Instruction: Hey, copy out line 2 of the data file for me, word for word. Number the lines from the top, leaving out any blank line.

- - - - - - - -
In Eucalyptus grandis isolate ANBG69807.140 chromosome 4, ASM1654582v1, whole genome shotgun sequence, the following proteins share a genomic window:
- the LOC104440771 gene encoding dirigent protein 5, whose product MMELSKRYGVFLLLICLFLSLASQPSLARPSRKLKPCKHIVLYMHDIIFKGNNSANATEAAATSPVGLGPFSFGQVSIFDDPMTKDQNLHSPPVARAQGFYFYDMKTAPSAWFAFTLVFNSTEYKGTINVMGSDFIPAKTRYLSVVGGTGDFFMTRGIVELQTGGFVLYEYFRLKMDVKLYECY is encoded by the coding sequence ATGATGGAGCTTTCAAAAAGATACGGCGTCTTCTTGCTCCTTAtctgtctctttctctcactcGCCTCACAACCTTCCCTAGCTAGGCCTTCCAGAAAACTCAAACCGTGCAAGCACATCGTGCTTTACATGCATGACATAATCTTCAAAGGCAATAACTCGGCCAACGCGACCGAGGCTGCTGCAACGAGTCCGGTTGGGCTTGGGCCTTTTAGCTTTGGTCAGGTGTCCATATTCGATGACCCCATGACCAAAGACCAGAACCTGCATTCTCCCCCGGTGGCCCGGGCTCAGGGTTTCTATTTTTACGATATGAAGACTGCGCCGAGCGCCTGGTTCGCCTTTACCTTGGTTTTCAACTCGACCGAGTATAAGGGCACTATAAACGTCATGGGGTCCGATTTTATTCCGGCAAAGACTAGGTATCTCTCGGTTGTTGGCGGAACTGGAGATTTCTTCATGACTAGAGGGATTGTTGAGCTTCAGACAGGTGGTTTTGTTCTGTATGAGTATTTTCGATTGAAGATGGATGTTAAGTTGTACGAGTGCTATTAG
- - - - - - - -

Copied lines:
- the LOC104440771 gene encoding dirigent protein 5, whose product MMELSKRYGVFLLLICLFLSLASQPSLARPSRKLKPCKHIVLYMHDIIFKGNNSANATEAAATSPVGLGPFSFGQVSIFDDPMTKDQNLHSPPVARAQGFYFYDMKTAPSAWFAFTLVFNSTEYKGTINVMGSDFIPAKTRYLSVVGGTGDFFMTRGIVELQTGGFVLYEYFRLKMDVKLYECY is encoded by the coding sequence ATGATGGAGCTTTCAAAAAGATACGGCGTCTTCTTGCTCCTTAtctgtctctttctctcactcGCCTCACAACCTTCCCTAGCTAGGCCTTCCAGAAAACTCAAACCGTGCAAGCACATCGTGCTTTACATGCATGACATAATCTTCAAAGGCAATAACTCGGCCAACGCGACCGAGGCTGCTGCAACGAGTCCGGTTGGGCTTGGGCCTTTTAGCTTTGGTCAGGTGTCCATATTCGATGACCCCATGACCAAAGACCAGAACCTGCATTCTCCCCCGGTGGCCCGGGCTCAGGGTTTCTATTTTTACGATATGAAGACTGCGCCGAGCGCCTGGTTCGCCTTTACCTTGGTTTTCAACTCGACCGAGTATAAGGGCACTATAAACGTCATGGGGTCCGATTTTATTCCGGCAAAGACTAGGTATCTCTCGGTTGTTGGCGGAACTGGAGATTTCTTCATGACTAGAGGGATTGTTGAGCTTCAGACAGGTGGTTTTGTTCTGTATGAGTATTTTCGATTGAAGATGGATGTTAAGTTGTACGAGTGCTATTAG